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Football star says medical malpractice ended his NFL career

A former Minnesota Vikings player has sued the medical professionals involved in his 2016 knee surgery. Sharif Floyd blames a botched surgery for nerve damage that makes it unlikely he will ever play professional football again.

The case raises several legal issues that sometimes arise in medical malpractice litigation. Is the whole surgical team responsible? What happens if surgeons have to go to “Plan B” after the patient is sedated and the operation is underway? How do you project the future earnings of a pro athlete?

A ‘routine surgery’ turned into a disaster

Sharif Floyd played defensive tackle for the Minnesota Vikings. Just one game into the 2016 season, he was sidelined with a knee injury. After meniscus surgery that September to correct the problem, he was left with nerve damage that has prevented him from getting back on the football field.  

In November 2018, Floyd filed a $180 million malpractice lawsuit against the orthopedic surgeon (Dr. James Andrews), the surgical support team, the hospital and other entities. The arthroscopic surgery was considered routine, but the suit alleges that Dr. Andrews deviated from the pre-surgical plan. Once they opened the knee, it was determined Floyd needed microfracture surgery, which involved drilling into the bone.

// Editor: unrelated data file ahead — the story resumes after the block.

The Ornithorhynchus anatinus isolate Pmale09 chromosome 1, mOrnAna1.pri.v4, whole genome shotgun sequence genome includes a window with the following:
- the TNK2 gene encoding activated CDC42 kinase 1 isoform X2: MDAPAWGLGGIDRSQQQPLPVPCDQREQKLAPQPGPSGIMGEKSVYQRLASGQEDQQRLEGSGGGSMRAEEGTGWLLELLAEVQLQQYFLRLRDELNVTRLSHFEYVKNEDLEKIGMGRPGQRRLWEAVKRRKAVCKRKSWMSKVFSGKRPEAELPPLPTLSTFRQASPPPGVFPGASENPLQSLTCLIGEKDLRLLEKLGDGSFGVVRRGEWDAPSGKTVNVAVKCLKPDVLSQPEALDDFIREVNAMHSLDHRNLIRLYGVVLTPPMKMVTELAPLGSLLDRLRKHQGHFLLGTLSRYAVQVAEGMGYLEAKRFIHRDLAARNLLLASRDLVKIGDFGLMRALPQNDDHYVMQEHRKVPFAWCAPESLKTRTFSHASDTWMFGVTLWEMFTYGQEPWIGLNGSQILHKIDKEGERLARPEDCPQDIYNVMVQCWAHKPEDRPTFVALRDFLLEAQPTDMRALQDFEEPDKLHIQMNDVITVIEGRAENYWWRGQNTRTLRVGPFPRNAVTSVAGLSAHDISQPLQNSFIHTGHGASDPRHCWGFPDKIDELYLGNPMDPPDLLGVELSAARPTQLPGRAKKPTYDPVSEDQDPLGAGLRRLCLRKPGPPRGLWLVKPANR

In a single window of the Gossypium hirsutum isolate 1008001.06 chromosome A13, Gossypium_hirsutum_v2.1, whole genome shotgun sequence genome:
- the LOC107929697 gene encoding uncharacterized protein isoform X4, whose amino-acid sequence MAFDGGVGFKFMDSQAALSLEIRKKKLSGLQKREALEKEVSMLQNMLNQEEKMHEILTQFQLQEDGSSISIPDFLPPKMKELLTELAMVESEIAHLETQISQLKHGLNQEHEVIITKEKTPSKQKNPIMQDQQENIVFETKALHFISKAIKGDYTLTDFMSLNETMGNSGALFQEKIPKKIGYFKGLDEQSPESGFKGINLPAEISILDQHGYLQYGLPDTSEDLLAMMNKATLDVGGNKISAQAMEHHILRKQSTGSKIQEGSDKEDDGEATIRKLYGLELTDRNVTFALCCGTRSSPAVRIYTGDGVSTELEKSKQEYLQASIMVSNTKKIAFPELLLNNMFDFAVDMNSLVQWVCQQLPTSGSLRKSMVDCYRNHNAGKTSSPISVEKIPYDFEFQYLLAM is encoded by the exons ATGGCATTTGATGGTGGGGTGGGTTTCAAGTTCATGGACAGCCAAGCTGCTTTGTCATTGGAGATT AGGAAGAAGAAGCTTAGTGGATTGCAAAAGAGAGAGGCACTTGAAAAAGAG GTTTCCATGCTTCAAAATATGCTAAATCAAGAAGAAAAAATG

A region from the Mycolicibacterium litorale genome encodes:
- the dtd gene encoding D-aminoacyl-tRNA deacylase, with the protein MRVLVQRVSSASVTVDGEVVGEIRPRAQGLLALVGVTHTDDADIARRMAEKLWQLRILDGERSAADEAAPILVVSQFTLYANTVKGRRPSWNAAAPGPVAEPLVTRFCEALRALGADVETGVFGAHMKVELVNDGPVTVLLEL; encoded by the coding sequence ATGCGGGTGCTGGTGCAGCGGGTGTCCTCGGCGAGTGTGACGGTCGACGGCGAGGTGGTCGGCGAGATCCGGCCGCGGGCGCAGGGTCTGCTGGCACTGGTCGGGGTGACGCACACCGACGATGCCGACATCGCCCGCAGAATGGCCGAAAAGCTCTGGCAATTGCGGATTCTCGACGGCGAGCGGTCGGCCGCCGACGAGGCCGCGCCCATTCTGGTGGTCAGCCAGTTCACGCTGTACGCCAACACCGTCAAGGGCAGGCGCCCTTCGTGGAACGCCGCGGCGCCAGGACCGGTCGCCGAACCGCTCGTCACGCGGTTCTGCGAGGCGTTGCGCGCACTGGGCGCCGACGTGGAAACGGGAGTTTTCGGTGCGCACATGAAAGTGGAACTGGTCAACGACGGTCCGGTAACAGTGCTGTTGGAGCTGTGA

The additional procedure caused bleeding in the joint, which in turn required a pain blocker. The lawsuit, which also names the anesthesiologist and two surgical assistants, contends that the pain blocker was administered negligently. The suit says that a nerve in his knee and surrounding muscles was paralyzed. While he can walk, the injury effectively shut down any chance of playing in the NFL.

Interesting legal questions

Medical malpractice involves not only technical medical details but complex legal issues. Sharif Floyd’s case may hinge on some unique legal aspects:

  • Defendants – It is common for a lawsuit to name virtually everyone involved, even though one party might be chiefly at fault. During litigation, some defendants may be dropped from the suit, or may settle out of court separately with the plaintiff even if the lawsuit against the others goes to trial.

  • Informed consent – There are risks with any surgery. But the surgeon has a duty to discuss specific risks, including complications that may occur. Was Floyd advised in advance that he might need microsurgery? Did he consent to the pain blocker procedure?

  • Future earnings – For a typical person, future earnings are based on your salary times your remaining working years. It’s more complicated for a professional athlete. The average NFL career is only three years. Floyd was in the fourth and final season of his rookie contract, earning approximately $2 million a year. But if he had played at a high level in the 2016 season, he would have been due for a new contract, presumably at much bigger “payday.” Thus he is seeking $180 million based on the earnings of other elite NFL players.

You don’t have to be a pro athlete to sue for medical malpractice. There are two key elements to a lawsuit. First, there must be tangible lasting injury or disability -- no harm, no foul. Secondly, there must be negligence on the part of the medical professionals, not just a bad outcome of treatment. A permanent injury is not necessarily malpractice, unless the doctors messed up or deviated from standard practices.

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